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The gift of life: Mom donates a kidney to her daughter

A mother’s love knows no bounds, as many parents will go to great lengths to do anything and everything for their children. Iris Rothstein was one such parent whose love drove her to give life to her daughter a second time two years ago when she donated a kidney to her daughter, Cindie Gittelman, who has diabetes.

A second chance

“In my heart of hearts, I knew everything would go well,” says Rothstein, of Marina del Rey, California. Rothstein says she first decided to donate her kidney to her daughter who was close to facing kidney failure after living with diabetes for more than 30 years and had been on a kidney recipients’ waiting list for two years.


“When she was at the end stages of renal failure, I decided I better do this,” says Rothstein. “She could have been on a list for 10 years and I told her she better consider getting it done soon because I might not have been able to do it later on in my life.”


Rothstein’s and Gittelman’s surgeries were successfully performed at a Phoenix, Arizona hospital and both mother and daughter have continued on with their lives. “I would have rather she not have the diabetes,” says Rothstein. “As a mother you want to kiss your children’s troubles and make them better, this wasIris Rothstein and daughter Cindie Gittelman the only way I could make it better for her.”


Gittelman, now a real estate agent in her 40s, said her mother’s ultimate gift of a kidney has given her a new lease on life. “My mother is very humble. She’s an amazing woman and extremely giving,” says Gittelman. Receiving her mother’s kidney has also given Gittelman a unique appreciation for new foods.


“After getting my mom’s kidney I was craving fish, and I wasn’t a real fish person before — so it was funny because my mom likes fish,” Gittelman says.

An even stronger bond

Even before their surgeries in 2001 years ago, Gittelman says she had a strong bond with her mother — one that has continued to blossom. “In the hospital, the day after the surgery I was in pain and on some drugs, but I made my way to my mother’s room on another floor where we had a pajama party, and we had a lot of laughs even though it hurt to laugh,” says Gittelman.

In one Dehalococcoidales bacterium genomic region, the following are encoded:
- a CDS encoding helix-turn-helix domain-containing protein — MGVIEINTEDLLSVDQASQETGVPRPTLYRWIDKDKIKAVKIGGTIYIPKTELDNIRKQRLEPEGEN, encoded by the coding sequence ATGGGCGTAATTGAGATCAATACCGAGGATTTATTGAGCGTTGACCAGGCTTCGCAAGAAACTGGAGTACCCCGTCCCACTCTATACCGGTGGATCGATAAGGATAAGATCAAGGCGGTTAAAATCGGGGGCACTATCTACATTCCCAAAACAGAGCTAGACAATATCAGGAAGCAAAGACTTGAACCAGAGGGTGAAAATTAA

Fouad Kandeel, Gittelman’s doctor and director of the department of diabetes and endocrinology at the City of Hope National Medical Center in Duarte, California, says kidney transplants have become more common in the last 10 to 15 years in the US because of advances in drugs that suppress the immune system and prevent the human body from rejecting a donated kidney.


According to statistics from the National Institute of Diabetes Information Clearinghouse (NDIC), in 2002 approximately 18 million people in the US were reported to have diabetes, with more than five million cases of which are undiagnosed.


The NDIC’s records also indicate that in 2000, diabetes was the sixth leading cause of death in the US. Various serious complications arising from diabetes includes heart disease, stroke, high blood pressure, blindness and kidney disease, according to the NDIC.


The City of Hope, through government funds has been at the forefront of developing treatments for diabetes and will soon begin trial Islet Cell transplants, says Kandeel. This procedure involves removing a group multiple cells that produce insulin and other hormones from a healthy individual and injecting them in a diabetes patient’s liver. As a result, these healthy cells injected into the diabetes patient are hoped to regulate blood sugar levels in the recipient and ultimately prevent the effects of diabetes.


Kandeel also says Gittelman will be eligible for the procedure in the near future as the City of Hope’s research progresses.


Moving forward to help others

Gittelman says her frequent visits to the hospital over the years has inspired her to start her own business by making jewelry identification bracelets for hospital patients– of which some of the sales will benefit kidney transplant-related organizations.


“Being diabetic for 36 years, they [doctors] always wanted me to wear them [identification bracelets], but I wouldn’t because they looked ugly,” says Gittelman. “They were not attractive, so my husband and I decided to design and make hip and trendy ones from sterling silver, gold, or with crystals.” Rothstein reaches out to others as well. She says those faced with medical tragedies in their families can best overcome their difficult times by keeping hope alive and being generous in helping save others lives.


“Never give up hope, there will be a cure in your lifetime and I would talk to everyone and tell them not be afraid, you can live so beautifully with one kidney,” says Rothstein. “If you’re in good health, why not give it [kidney] to someone who’s in need.”

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